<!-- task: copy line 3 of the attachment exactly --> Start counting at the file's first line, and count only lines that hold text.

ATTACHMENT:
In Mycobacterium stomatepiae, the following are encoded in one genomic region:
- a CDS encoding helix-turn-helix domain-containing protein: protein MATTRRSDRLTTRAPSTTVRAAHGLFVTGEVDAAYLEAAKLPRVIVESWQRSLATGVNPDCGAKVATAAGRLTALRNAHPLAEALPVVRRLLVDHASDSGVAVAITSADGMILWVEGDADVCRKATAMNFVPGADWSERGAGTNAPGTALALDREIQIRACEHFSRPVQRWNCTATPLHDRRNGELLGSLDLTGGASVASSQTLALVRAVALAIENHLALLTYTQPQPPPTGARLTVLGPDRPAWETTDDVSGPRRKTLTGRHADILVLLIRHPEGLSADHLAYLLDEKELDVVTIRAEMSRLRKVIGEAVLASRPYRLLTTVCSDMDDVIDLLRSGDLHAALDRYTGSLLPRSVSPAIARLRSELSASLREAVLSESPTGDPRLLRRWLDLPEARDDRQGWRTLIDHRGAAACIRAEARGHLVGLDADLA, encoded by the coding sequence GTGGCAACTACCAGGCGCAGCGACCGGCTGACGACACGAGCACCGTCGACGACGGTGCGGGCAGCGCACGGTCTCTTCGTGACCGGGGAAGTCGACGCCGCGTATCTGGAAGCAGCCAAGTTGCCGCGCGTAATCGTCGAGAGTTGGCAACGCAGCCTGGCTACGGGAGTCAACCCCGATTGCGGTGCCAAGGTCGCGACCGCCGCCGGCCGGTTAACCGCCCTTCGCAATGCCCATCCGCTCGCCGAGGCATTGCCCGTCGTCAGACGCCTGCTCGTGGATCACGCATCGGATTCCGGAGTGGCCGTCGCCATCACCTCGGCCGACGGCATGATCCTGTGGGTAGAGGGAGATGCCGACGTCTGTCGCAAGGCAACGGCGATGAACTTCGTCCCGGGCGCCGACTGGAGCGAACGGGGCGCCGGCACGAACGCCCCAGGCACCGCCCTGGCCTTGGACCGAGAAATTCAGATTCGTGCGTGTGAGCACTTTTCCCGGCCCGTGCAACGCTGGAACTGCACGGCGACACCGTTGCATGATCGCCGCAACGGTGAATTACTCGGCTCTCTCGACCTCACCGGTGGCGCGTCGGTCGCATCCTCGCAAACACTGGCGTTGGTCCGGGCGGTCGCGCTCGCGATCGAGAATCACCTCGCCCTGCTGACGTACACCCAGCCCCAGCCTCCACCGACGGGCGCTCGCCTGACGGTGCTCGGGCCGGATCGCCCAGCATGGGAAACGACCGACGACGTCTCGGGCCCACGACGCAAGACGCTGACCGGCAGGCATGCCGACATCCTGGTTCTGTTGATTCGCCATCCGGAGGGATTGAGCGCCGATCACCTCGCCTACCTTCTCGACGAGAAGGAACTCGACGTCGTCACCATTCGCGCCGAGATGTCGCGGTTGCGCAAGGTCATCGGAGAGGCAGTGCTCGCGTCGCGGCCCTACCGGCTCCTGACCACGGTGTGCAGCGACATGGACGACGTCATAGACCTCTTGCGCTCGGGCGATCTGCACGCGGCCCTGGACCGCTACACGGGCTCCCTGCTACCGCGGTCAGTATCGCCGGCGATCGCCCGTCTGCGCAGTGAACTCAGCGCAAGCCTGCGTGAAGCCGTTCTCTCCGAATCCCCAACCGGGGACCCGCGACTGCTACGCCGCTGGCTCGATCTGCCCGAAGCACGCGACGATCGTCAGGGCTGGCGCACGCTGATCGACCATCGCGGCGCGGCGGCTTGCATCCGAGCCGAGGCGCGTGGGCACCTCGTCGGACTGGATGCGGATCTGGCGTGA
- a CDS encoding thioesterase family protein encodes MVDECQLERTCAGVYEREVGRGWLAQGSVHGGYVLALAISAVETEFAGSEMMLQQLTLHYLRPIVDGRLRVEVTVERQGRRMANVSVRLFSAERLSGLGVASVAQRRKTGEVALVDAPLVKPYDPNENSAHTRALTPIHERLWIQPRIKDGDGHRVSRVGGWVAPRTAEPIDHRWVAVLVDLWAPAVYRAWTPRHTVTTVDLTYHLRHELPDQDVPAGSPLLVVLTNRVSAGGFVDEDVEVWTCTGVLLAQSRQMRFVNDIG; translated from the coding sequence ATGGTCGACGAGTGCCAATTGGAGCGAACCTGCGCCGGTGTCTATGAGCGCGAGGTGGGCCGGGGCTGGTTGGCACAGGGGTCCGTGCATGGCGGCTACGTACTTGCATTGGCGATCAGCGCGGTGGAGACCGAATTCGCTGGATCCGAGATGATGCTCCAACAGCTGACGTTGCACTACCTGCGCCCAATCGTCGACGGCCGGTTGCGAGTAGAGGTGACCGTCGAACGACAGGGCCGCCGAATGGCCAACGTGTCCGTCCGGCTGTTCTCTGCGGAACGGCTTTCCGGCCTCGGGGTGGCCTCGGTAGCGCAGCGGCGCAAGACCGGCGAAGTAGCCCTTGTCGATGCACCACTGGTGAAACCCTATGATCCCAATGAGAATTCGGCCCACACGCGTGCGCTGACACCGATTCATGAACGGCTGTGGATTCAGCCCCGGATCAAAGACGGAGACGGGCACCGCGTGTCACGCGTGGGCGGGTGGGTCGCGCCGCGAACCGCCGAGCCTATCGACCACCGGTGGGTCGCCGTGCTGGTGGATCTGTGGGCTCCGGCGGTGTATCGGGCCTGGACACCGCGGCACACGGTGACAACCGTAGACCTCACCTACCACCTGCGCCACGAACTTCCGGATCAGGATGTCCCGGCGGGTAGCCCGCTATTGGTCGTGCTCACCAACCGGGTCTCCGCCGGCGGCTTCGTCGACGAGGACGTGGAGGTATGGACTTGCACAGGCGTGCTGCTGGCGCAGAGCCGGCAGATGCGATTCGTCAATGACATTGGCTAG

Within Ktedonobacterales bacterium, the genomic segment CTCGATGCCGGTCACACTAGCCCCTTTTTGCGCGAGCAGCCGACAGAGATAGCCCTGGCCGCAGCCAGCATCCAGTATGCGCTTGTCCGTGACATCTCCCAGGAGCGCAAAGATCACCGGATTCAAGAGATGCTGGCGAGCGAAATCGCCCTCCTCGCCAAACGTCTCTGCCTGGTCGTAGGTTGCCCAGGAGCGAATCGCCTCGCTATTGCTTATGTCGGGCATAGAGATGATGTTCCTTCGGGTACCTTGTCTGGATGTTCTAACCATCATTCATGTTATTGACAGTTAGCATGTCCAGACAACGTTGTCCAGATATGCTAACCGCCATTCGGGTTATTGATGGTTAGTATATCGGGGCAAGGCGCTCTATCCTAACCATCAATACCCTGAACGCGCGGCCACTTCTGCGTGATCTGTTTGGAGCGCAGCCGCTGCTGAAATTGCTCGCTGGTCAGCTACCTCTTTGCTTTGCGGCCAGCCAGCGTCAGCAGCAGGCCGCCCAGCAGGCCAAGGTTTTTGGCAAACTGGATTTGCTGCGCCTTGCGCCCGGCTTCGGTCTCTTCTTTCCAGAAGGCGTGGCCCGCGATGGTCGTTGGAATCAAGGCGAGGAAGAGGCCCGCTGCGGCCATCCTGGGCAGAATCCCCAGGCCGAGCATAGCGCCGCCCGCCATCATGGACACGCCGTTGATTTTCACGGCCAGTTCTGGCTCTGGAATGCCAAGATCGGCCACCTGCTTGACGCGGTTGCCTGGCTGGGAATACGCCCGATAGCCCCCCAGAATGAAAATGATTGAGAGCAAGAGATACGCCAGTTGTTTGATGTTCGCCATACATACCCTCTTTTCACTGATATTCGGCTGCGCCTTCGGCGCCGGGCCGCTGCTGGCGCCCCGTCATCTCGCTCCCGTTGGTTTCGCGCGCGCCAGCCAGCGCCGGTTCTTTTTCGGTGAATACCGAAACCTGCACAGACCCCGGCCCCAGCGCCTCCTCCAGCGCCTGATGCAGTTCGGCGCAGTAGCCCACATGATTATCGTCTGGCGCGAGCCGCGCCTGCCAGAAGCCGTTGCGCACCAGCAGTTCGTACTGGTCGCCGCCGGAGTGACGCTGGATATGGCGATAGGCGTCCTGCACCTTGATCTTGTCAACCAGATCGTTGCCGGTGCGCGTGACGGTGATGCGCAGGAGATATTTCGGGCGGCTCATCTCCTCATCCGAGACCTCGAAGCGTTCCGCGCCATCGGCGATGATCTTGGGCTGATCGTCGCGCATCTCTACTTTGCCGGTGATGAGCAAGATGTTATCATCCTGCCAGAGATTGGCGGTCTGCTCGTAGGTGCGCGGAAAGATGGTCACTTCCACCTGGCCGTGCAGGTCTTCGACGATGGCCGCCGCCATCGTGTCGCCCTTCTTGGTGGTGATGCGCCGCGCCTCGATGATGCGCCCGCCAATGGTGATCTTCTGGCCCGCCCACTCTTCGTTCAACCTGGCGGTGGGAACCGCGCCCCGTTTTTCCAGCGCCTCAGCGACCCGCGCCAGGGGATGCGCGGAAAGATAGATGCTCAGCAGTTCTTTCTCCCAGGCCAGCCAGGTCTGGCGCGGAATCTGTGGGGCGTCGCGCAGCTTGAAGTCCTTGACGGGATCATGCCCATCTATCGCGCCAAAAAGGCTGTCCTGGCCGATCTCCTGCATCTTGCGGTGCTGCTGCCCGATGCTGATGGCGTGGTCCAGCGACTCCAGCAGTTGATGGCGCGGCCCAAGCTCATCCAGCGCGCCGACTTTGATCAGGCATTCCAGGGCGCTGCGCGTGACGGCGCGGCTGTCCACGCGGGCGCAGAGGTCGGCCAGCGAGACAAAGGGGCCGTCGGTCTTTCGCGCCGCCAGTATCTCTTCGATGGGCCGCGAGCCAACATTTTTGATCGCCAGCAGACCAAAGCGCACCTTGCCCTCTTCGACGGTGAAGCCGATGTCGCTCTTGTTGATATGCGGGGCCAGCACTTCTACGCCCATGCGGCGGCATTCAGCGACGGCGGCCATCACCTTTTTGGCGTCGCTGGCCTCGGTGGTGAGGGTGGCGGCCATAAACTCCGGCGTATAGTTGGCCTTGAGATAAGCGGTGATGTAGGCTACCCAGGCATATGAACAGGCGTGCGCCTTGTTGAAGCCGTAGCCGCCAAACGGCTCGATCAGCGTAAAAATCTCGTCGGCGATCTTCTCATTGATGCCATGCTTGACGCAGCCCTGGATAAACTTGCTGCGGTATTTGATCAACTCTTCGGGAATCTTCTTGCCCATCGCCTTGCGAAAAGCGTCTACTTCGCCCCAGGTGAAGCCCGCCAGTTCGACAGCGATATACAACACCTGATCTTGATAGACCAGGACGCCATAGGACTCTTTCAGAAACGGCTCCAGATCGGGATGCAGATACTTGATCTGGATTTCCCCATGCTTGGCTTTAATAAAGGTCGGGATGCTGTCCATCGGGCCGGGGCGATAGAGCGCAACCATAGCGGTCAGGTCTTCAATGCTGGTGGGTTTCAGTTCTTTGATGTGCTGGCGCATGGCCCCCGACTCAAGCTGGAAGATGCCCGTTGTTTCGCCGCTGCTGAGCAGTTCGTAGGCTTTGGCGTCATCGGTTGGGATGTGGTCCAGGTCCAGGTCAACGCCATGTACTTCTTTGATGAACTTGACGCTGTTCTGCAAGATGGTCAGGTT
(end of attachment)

- a CDS encoding thioesterase family protein encodes MVDECQLERTCAGVYEREVGRGWLAQGSVHGGYVLALAISAVETEFAGSEMMLQQLTLHYLRPIVDGRLRVEVTVERQGRRMANVSVRLFSAERLSGLGVASVAQRRKTGEVALVDAPLVKPYDPNENSAHTRALTPIHERLWIQPRIKDGDGHRVSRVGGWVAPRTAEPIDHRWVAVLVDLWAPAVYRAWTPRHTVTTVDLTYHLRHELPDQDVPAGSPLLVVLTNRVSAGGFVDEDVEVWTCTGVLLAQSRQMRFVNDIG; translated from the coding sequence ATGGTCGACGAGTGCCAATTGGAGCGAACCTGCGCCGGTGTCTATGAGCGCGAGGTGGGCCGGGGCTGGTTGGCACAGGGGTCCGTGCATGGCGGCTACGTACTTGCATTGGCGATCAGCGCGGTGGAGACCGAATTCGCTGGATCCGAGATGATGCTCCAACAGCTGACGTTGCACTACCTGCGCCCAATCGTCGACGGCCGGTTGCGAGTAGAGGTGACCGTCGAACGACAGGGCCGCCGAATGGCCAACGTGTCCGTCCGGCTGTTCTCTGCGGAACGGCTTTCCGGCCTCGGGGTGGCCTCGGTAGCGCAGCGGCGCAAGACCGGCGAAGTAGCCCTTGTCGATGCACCACTGGTGAAACCCTATGATCCCAATGAGAATTCGGCCCACACGCGTGCGCTGACACCGATTCATGAACGGCTGTGGATTCAGCCCCGGATCAAAGACGGAGACGGGCACCGCGTGTCACGCGTGGGCGGGTGGGTCGCGCCGCGAACCGCCGAGCCTATCGACCACCGGTGGGTCGCCGTGCTGGTGGATCTGTGGGCTCCGGCGGTGTATCGGGCCTGGACACCGCGGCACACGGTGACAACCGTAGACCTCACCTACCACCTGCGCCACGAACTTCCGGATCAGGATGTCCCGGCGGGTAGCCCGCTATTGGTCGTGCTCACCAACCGGGTCTCCGCCGGCGGCTTCGTCGACGAGGACGTGGAGGTATGGACTTGCACAGGCGTGCTGCTGGCGCAGAGCCGGCAGATGCGATTCGTCAATGACATTGGCTAG